/usr/local/etc/rc.d/. The rc(8) manual page states that
     scripts in this directory are executed only if their base
     name matches the *.sh shell file name pattern. Any other
     files or directories present within the directory are
     silently ignored. In other words, on FreeBSD, you should
     install the mysql.server script as
     /usr/local/etc/rc.d/ to enable automatic

     As an alternative to the preceding setup, some operating
     systems also use /etc/rc.local or /etc/init.d/boot.local to
     start additional services on startup. To start up MySQL
     using this method, append a command like the one following
     to the appropriate startup file:

         /bin/sh -c `cd /usr/local/mysql; ./bin/mysqld_safe --user=mysql &'

     For other systems, consult your operating system
     documentation to see how to install startup scripts.

     mysql.server reads options from the [mysql.server] and
     [mysqld] sections of option files. For backward
     compatibility, it also reads [mysql_server] sections, but to
     be current you should rename such sections to

     You can add options for mysql.server in a global /etc/my.cnf
     file. A typical /etc/my.cnf file might look like this:


     The mysql.server script supports the following options. If
     specified, they must be placed in an option file, not on the
     command line.  mysql.server supports only start and stop as
     command-line arguments.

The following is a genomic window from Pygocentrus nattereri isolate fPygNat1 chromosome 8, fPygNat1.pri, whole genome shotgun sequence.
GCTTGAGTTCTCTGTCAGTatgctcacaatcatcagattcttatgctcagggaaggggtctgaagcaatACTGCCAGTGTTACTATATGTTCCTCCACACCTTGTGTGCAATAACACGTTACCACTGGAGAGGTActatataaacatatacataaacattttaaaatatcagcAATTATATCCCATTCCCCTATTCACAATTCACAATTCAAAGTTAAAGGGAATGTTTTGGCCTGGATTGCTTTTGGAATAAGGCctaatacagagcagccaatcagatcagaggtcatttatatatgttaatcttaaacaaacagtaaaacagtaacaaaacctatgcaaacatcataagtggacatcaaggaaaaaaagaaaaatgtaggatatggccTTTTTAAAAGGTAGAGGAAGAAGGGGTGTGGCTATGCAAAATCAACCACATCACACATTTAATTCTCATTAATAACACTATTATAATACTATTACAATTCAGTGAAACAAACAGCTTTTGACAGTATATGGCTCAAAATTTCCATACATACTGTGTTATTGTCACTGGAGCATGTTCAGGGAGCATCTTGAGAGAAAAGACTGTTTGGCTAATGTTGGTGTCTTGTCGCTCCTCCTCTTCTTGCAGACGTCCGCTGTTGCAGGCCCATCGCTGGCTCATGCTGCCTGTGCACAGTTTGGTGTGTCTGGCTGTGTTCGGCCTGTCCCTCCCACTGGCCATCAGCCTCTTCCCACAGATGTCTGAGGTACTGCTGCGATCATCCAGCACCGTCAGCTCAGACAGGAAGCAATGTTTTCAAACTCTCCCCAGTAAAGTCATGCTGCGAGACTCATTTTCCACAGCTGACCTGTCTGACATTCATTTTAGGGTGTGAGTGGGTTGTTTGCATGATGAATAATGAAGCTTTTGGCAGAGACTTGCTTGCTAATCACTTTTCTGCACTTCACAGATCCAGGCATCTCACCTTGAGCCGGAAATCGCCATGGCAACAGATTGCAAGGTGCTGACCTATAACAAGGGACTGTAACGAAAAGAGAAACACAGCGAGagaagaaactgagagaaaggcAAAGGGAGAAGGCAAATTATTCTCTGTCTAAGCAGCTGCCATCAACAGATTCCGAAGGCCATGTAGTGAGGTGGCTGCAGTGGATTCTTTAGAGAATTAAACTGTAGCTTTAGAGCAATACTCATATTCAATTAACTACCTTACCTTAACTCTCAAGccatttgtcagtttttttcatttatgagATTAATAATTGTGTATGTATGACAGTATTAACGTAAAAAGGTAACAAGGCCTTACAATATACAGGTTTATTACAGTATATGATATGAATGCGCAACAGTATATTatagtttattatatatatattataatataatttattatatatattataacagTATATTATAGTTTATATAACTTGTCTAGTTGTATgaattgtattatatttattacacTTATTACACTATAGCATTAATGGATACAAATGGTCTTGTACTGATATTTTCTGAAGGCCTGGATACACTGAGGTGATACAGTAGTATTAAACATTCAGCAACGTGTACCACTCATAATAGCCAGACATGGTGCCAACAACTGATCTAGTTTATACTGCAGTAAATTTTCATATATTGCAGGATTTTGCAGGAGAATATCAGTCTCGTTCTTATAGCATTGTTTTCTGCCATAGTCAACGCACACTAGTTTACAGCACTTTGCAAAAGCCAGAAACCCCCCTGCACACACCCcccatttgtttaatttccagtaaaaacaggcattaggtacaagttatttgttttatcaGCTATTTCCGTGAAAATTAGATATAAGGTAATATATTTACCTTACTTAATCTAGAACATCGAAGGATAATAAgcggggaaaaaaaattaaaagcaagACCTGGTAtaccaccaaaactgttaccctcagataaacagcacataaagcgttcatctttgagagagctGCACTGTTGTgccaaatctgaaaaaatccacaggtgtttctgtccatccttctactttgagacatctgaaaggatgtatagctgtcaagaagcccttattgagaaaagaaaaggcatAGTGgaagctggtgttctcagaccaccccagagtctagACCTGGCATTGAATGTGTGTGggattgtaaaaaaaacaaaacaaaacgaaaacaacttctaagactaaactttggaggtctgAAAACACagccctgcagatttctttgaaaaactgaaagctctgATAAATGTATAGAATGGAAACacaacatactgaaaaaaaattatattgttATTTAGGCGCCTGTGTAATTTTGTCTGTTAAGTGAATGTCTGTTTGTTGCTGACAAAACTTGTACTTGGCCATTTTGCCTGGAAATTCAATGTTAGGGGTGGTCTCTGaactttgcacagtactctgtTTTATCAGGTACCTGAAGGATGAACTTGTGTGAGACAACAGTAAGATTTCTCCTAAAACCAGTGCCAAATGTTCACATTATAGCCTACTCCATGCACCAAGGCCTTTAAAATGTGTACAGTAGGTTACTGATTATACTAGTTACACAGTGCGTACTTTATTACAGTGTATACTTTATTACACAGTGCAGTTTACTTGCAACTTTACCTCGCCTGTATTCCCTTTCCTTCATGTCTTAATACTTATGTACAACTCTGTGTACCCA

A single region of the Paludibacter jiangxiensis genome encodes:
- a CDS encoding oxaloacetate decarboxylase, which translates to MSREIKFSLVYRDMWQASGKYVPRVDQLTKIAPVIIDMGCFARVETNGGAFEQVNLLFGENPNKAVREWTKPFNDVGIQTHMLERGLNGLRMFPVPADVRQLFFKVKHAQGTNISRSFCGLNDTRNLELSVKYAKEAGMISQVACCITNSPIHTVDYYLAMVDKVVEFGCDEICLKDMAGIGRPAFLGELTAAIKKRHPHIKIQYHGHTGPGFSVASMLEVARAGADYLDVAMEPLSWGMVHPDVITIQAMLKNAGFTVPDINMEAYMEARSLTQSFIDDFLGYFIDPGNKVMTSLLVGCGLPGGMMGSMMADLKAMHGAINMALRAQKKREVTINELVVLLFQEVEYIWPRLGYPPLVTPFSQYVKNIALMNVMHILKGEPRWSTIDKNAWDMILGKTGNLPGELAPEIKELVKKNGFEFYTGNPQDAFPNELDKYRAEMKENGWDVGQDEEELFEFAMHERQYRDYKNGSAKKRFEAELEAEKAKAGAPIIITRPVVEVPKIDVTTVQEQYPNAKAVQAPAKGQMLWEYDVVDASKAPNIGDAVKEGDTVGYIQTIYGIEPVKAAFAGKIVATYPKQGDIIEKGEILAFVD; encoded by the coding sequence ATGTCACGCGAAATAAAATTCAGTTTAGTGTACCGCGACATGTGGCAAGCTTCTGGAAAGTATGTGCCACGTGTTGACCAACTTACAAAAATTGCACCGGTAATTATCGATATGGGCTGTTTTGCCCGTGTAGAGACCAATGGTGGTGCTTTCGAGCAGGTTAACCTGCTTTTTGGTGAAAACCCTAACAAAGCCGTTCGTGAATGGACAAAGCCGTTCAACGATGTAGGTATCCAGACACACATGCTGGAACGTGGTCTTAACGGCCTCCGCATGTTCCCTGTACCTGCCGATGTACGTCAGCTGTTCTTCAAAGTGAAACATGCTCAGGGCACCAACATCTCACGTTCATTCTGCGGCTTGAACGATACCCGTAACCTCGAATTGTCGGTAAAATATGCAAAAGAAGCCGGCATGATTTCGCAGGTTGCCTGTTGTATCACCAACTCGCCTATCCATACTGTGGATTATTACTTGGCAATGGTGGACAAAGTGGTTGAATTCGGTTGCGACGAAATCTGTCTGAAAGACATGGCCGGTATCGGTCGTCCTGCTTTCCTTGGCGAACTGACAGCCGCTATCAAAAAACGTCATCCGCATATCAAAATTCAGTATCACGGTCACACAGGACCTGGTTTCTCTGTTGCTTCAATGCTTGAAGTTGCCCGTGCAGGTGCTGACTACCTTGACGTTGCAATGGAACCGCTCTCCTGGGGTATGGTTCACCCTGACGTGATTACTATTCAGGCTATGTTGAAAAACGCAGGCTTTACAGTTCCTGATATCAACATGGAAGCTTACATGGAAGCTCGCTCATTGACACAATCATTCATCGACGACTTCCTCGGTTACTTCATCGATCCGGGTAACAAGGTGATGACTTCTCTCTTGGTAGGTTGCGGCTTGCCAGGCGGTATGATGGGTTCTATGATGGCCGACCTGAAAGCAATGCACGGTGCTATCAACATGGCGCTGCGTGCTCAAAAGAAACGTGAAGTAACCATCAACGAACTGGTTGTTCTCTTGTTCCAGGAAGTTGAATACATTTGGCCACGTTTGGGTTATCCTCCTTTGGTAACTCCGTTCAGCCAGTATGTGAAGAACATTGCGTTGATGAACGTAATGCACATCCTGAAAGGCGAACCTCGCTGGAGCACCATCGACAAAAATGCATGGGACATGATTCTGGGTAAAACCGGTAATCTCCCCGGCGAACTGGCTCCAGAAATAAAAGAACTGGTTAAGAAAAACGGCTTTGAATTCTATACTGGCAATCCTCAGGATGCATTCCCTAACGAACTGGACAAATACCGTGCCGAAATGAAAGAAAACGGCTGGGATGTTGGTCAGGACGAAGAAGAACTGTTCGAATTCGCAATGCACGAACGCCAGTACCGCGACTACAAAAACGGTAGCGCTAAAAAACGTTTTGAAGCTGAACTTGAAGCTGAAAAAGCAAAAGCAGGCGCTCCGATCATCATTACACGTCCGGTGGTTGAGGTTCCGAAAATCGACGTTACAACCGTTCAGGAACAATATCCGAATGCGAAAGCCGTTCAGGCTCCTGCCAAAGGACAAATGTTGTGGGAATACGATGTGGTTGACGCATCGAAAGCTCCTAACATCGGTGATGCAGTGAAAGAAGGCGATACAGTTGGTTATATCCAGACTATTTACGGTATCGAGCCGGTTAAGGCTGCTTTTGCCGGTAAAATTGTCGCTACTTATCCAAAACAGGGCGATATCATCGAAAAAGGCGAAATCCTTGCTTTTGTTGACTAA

*   --basedir=dir_name

         The path to the MySQL installation directory.

     *   --datadir=dir_name

         The path to the MySQL data directory.

     *   --pid-file=file_name

         The path name of the file in which the server should
         write its process ID.

         If this option is not given, mysql.server uses a default
         value of The PID file value passed to
         mysqld_safe overrides any value specified in the
         [mysqld_safe] option file group. Because mysql.server
         reads the [mysqld] option file group but not the
         [mysqld_safe] group, you can ensure that mysqld_safe
         gets the same value when invoke using mysql.server as
         when invoked manually by putting the same pid-file
         setting in both the [mysqld_safe] and [mysqld] groups.

     *   --service-startup-timeout=seconds

         How long in seconds to wait for confirmation of server
         startup. If the server does not start within this time,
         mysql.server exits with an error. The default value is
         900. A value of 0 means not to wait at all for startup.
         Negative values mean to wait forever (no timeout).

     Copyright c 1997, 2017, Oracle and/or its affiliates. All
     rights reserved.

     This documentation is free software; you can redistribute it
     and/or modify it only under the terms of the GNU General
     Public License as published by the Free Software Foundation;
     version 2 of the License.

     This documentation is distributed in the hope that it will
     be useful, but WITHOUT ANY WARRANTY; without even the
     implied warranty of MERCHANTABILITY or FITNESS FOR A
     PARTICULAR PURPOSE. See the GNU General Public License for
     more details.

     You should have received a copy of the GNU General Public
     License along with the program; if not, write to the Free
     Software Foundation, Inc., 51 Franklin Street, Fifth Floor,
     Boston, MA 02110-1301 USA or see

See Also
     For more information, please refer to the MySQL Reference
     Manual, which may already be installed locally and which is
     also available online at

     Oracle Corporation (